Henry Nicholas
Photo: AP

Broadcom co-founder Henry Nicholas was arrested in Las Vegas on suspicion of trafficking narcotics, police told reporters on Thursday. Authorities say the billionaire entrepreneur and philanthropist was found with heroin, cocaine, methamphetamine, and ecstasy in his hotel suite.

According to the Los Angeles Times, Nicholas was staying at the Encore hotel when security alerted Las Vegas Metropolitan Police to the presence of illegal contraband in his suite. On Tuesday night, law enforcement detained him along with a woman named Ashley Fargo and subsequently booked the pair on suspicion of drug trafficking.

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Photo: Las Vegas Metropolitan Police

Nicholas has reportedly been released from custody, and according to CBS News, a court hearing is scheduled in September.

The Los Angeles Times characterizes Nicholas’s defense attorney, David Chesnoff, as “perhaps Las Vegas’ best-known defense lawyer.” Chesnoff did not say how his client will plea, and simply told reporters, “We’re gathering the facts and we will address the facts in court.”

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Nicholas co-founded the giant semiconductor manufacturer Broadcom Corporation in 1991 with a $5,000 investment of his own money. It has since become one of the largest tech companies in the world, producing chips that are found in all sorts of devices we use every day. The 59-year-old retired from the company in 2003 and it has since gone on to merge with Avago Technologies to become bigger than ever. Forbes lists Nicholas’s current net worth at $3.1 billion.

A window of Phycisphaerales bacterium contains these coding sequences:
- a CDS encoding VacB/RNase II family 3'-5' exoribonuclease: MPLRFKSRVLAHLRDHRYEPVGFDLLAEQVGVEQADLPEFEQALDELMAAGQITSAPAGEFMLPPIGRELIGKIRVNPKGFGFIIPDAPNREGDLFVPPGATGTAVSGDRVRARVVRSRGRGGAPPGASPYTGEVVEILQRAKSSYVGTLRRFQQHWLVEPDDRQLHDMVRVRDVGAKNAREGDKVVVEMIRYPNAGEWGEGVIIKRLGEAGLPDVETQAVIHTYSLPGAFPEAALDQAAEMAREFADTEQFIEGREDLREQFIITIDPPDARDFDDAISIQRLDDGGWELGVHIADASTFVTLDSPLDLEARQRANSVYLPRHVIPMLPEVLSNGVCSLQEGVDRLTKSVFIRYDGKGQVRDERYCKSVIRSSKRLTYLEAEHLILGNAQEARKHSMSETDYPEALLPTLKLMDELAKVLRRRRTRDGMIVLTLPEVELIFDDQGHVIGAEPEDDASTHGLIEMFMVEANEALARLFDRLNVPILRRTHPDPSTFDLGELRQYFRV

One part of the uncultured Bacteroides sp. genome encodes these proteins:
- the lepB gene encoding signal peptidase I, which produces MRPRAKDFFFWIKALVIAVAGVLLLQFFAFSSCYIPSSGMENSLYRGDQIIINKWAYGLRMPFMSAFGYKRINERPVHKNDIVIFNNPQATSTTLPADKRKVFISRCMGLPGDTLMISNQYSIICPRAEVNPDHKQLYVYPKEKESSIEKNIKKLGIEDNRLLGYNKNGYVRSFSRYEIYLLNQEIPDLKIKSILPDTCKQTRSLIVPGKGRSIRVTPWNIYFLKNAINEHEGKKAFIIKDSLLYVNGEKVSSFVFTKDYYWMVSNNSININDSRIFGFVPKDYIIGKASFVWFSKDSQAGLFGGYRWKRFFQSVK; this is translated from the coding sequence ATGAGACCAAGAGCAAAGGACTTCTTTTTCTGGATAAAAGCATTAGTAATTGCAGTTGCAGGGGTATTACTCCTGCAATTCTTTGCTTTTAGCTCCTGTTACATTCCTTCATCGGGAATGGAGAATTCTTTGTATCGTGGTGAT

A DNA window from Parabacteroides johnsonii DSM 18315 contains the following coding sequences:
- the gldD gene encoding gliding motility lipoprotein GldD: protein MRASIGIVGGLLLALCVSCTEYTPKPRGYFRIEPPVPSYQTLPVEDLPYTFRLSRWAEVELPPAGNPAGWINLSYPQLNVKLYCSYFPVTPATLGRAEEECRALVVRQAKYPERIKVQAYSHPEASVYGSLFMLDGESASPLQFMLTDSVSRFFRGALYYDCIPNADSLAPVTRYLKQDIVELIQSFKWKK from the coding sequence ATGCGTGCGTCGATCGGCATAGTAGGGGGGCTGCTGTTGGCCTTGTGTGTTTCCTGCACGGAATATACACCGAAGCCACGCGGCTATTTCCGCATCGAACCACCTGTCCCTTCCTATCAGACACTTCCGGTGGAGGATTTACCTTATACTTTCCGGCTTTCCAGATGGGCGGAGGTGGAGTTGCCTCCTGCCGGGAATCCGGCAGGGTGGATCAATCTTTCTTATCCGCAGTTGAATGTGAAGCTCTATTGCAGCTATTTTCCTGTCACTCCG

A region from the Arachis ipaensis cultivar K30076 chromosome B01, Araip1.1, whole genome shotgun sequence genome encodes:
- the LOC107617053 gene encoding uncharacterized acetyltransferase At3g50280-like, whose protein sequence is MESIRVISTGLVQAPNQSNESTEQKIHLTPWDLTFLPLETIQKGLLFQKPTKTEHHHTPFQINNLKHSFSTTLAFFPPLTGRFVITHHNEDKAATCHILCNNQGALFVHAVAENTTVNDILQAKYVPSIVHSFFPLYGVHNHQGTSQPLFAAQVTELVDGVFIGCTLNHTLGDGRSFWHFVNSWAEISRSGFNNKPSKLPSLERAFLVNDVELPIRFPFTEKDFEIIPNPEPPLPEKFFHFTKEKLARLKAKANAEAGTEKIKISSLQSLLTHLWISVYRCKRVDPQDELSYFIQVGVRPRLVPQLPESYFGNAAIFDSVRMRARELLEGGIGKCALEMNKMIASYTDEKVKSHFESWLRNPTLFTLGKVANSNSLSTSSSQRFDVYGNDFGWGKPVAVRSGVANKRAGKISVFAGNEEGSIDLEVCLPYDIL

The former CEO has long had a dual-natured relationship with the law. Among his many philanthropic efforts, he’s spent decades fighting for the rights of victims of crimes and the Marsy’s Law national organization, which has passed legislation in five states.

He’s also found himself indicted for improperly backdating stock options and drug-related offenses. Those charges were dropped in 2009 and 2010, respectively. But in the wake of the charges, salacious rumors about secret sex lairs and drug addiction spread through the press. Vanity Fair chronicled allegations against him by former colleagues that included an addiction to sex workers and a predilection for spiking colleagues’ drinks. He checked into rehab for alcoholism in 2008.

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Narcotics trafficking charges can be triggered simply by having a large amount of illicit substances in one’s possession. Attorney and legal analyst Alex Kazarian told CBS Los Angeles, “It sounds like his biggest crime is being an addict.” But Kazarian says that may not matter: “Unfortunately, the way the laws are written, if you’re giving away drugs or if you’re selling drugs, you’re trafficking.”

[NBC]